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 (bo͝ol′wər-lĭt′n), Edward George Earle Lytton First Baron Lytton. 1803-1873.
British writer best known for his popular historical novels, especially The Last Days of Pompeii (1834), and for his convoluted prose style.


(Biography) See Lytton


(ˈbʊl wərˈlɪt n)

1st Baron, Lytton, Edward George.
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Noun1.Bulwer-Lytton - English writer of historical romances (1803-1873)Bulwer-Lytton - English writer of historical romances (1803-1873)
References in periodicals archive ?
More than 175 years ago,novelist and playwright Edward Bulwer-Lytton in his historical play of 1839, 'Cardinal Richelieu' wrote those immortal words, "the pen is mightier than the sword" Richelieu who was the Chief minister of King Louis XIII, discovers a plot to kill him; but he is a priest and therefore unable to take up arms against his enemies.
In 1839, novelist and Edward Bulwer-Lytton coined the phrase 'The pen is mightier than the sword.
The Legacy of the Moral Tale then examines ways that these conventions were adopted and adapted by early Victorian novelists such as William Makepeace Thackeray, Edward Bulwer-Lytton, Charles Dickens, and George Eliot, who as children had "read and internalized these tales" (1).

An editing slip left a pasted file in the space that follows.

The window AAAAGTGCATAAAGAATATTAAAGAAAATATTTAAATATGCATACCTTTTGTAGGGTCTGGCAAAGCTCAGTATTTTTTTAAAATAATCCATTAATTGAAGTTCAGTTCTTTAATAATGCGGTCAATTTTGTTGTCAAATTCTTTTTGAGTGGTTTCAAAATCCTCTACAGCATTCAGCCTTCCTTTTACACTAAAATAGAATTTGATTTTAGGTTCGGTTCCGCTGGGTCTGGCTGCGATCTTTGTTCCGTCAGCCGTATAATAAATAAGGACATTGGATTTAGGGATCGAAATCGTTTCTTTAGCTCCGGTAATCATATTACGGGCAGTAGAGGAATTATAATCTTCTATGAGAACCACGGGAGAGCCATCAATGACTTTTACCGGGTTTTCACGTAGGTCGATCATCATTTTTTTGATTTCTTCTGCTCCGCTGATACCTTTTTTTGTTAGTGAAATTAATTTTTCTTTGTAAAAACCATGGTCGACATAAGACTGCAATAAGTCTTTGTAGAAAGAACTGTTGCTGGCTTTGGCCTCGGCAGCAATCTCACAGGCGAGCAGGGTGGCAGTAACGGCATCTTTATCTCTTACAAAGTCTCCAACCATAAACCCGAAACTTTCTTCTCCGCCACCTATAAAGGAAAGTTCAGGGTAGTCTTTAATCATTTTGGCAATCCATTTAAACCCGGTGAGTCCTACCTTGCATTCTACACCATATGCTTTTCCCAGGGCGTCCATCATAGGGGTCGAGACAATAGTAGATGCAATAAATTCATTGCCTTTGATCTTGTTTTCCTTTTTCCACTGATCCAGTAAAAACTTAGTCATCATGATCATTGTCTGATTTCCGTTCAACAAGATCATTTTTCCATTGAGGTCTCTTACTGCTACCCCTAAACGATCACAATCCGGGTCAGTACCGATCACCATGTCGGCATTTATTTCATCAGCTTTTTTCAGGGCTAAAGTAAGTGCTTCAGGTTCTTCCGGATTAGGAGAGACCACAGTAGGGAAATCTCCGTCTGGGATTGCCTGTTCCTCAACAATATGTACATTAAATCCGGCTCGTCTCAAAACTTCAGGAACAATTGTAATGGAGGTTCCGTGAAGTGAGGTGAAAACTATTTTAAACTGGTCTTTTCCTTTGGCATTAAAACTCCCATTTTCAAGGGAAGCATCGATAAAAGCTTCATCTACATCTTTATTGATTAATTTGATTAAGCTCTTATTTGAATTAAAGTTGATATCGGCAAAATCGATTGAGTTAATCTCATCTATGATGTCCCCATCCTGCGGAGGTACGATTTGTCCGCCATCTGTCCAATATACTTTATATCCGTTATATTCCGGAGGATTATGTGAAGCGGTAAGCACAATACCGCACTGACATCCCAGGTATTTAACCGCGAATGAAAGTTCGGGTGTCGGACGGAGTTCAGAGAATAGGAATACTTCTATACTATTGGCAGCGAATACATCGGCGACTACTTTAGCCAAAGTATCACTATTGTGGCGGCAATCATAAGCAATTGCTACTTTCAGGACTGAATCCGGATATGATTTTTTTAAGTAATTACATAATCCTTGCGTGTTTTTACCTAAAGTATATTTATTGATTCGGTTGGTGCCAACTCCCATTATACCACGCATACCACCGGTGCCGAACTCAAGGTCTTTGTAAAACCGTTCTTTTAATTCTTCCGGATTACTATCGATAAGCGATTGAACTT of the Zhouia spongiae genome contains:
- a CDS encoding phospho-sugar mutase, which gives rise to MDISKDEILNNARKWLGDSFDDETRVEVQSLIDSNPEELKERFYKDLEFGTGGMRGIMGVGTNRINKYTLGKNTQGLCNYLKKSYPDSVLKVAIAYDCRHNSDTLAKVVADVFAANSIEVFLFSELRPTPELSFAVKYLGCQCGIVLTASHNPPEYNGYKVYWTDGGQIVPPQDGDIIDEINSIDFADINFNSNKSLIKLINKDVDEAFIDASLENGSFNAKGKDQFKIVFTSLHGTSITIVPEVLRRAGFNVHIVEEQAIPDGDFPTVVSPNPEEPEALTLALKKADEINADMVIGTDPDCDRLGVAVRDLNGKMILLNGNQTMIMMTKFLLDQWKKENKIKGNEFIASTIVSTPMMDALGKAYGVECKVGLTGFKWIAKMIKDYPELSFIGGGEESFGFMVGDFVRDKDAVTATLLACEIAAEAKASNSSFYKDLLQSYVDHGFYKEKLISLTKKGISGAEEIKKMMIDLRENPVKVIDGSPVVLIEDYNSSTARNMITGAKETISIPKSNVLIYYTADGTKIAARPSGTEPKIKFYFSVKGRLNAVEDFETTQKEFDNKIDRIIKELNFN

After all, one of science fiction's founding fathers was a 19th-century conservative named Edward Bulwer-Lytton.
A Dark and Stormy Oeuvre: Crime, Magic and Power in the Novels of Edward Bulwer-Lytton
Despite the fact that it was written by the English novelist Edward Bulwer-Lytton, to most people it was how Snoopy, (from the comic strip Peanuts), in his imagined persona as the World Famous Author, always began his novels.
He befriended many writers, including Edward Bulwer-Lytton and Charles Dickens, reprinting (without permission) the latter's story of Sam Weller from the first installment of The Pickwick Papers, but helping the young novelist by advising him "to develop Sam Weller's character 'largely--to the utmost.
The annual Bulwer-Lytton Fiction contest rewards mangled metaphors, purple prose and cliches.
THERE is a famous saying "the pen is mightier than the sword", which was coined by English author Edward Bulwer-Lytton in 1839 for his play Richelieu; Or the Conspiracy.
Some follow the format of literature scholarship, looking at the topic through the lens of literary works by a particular author: Edward Carpenter, Henry James, Edward Bulwer-Lytton.
Strangely (at least it seems strange today), it was Edward Bulwer-Lytton, a good friend of Dickens, who read the completed manuscript and suggested a fundamental change.
Try to find books that capture the prose style of Sir Edward Bulwer-Lytton.